Watching and workshopping
The Reluctant Revolutionary
Suzy Gillett, 10 February
This is my first Berlinale. I’ve been preparing for months, as I’m running a massive distribution and marketing workshop called Making Waves – this week is the calm before the storm. Twenty-five film students from Spain, France, Romania, Germany and the UK will be working (hopefully) together in five pan-European teams for the week, role-playing distribution companies and learning the nitty-gritty of working with independent film. It looks good on paper but how will it actually turn out?
Meanwhile, I’m also wondering how many films I can sneak off to see. I’ve got to catch Sean McAllister’s The Reluctant Revolutionary – he’s just got out of jail in Syria and is one of the UK’s most interesting documentary makers – as well as Roma director Tony Gatlif’s latest, Indignados, which sounds particularly in with the [Occupy-movement] zeitgeist. I’ve an appointment to catch up with Faouzi Bensaïdi and see his Death for Sale, which scored the Special Jury Prize at the Moroccan National Film Festival in Tangiers, and I’m very keen to watch the promising Aujourd’hui by talented Franco-Senegalese filmmaker Alain Gomis… and all that’s just on Saturday! I’ve also pencilled in the archive screening of Shirley Clarke’s rarely seen 1961 film The Connection.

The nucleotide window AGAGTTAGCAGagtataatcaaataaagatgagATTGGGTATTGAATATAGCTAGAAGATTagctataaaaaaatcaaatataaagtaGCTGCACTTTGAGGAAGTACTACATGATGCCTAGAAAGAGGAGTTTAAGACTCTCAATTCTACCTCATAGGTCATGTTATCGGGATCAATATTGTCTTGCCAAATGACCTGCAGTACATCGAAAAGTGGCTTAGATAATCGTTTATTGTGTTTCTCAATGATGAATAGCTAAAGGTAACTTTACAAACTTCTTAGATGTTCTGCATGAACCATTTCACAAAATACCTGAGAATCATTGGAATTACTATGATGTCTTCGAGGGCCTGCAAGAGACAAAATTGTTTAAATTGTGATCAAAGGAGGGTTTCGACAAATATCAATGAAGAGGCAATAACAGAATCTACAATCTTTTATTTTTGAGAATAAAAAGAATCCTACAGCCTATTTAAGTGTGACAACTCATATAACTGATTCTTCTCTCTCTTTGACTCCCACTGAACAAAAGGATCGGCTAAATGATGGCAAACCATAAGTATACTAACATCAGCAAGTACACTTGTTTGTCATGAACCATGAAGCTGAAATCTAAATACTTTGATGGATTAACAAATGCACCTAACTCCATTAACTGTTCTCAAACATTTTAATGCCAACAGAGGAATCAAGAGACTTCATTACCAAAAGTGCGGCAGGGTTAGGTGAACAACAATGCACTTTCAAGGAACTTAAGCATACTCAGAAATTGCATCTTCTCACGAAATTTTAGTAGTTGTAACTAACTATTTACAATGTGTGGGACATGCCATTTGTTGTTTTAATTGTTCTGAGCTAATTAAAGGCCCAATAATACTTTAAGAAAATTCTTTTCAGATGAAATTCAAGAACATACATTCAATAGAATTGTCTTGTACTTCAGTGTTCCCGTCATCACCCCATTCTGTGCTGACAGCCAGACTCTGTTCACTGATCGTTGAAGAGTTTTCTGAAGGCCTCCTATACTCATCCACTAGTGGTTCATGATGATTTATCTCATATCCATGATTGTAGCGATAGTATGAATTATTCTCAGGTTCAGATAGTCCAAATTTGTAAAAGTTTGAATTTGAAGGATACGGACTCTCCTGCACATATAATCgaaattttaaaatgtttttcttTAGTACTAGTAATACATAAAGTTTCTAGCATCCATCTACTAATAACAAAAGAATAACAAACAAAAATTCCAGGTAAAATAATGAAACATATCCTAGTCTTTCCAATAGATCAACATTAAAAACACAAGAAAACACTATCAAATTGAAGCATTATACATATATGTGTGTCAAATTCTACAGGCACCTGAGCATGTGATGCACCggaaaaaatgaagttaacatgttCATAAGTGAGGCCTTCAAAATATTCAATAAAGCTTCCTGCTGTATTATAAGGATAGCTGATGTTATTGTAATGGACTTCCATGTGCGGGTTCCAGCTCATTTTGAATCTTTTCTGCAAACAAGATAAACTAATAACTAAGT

My gang arrives on Sunday; for bonding purposes I’ve booked us all into a hostel, workshop trainers and students alike (so they need to remember their towels). Then we all have to see our case study films. For the best part of this month I’ve been cajoling (with help from colleagues in partnering film schools) International Sales Agents to let us have precious new films in the Berlinale to work on – during the week our band of 25 will be creating posters, trailers and distribution strategies using real film materials.
Farewell, My Queen
We’ve scored some beauties: we were incredibly lucky to get the festival’s opening film, Benoît Jacquot’s Farewell, My Queen (Les adieux à la Reine), a sumptuous costume drama that I hope is properly republican in tone; then, thanks to the Co-production Office – which always has the jewels of arthouse cinema on its books – we’ll be working on the completely beguiling, in-competition Greek film Meteora by Spiros Stathoulopoulos, the love story of a monk and a nun who live in retreats atop facing rock pillars.
Another film in competition is Antonio Chavarrías’ Spanish work Childish Games (Dictado) – it will be great to see what the students come up with for it. The fourth case study (which is showing in the European Film Market) is The Phantom Father by Lucian Georgescu, senior lecturer at the Romanian Film School (whence all those incredible directors), which is a road movie through my favourite landscape, Transylvania.
The fifth, Reported Missing (Die Vermissten), is the first feature by two graduates of the dffb, the amazing state-of-the-art Berlin film school that is playing host to our workshop and many of the European Film Market screenings. The graduation film of producer Sol Bondy and director Jan Speckenbach was totally brilliant, so my hopes are high for this one.
While this whirlwind of a week is hard to conceive of, I’m looking forward to sharing the discovery of another batch of new films in the company of such promising talent. And if all goes to plan, maybe they’ll let me sneak off to catch Harun Farocki’s latest…
A Thousand Months reviewed by Philip Kemp (August 2004)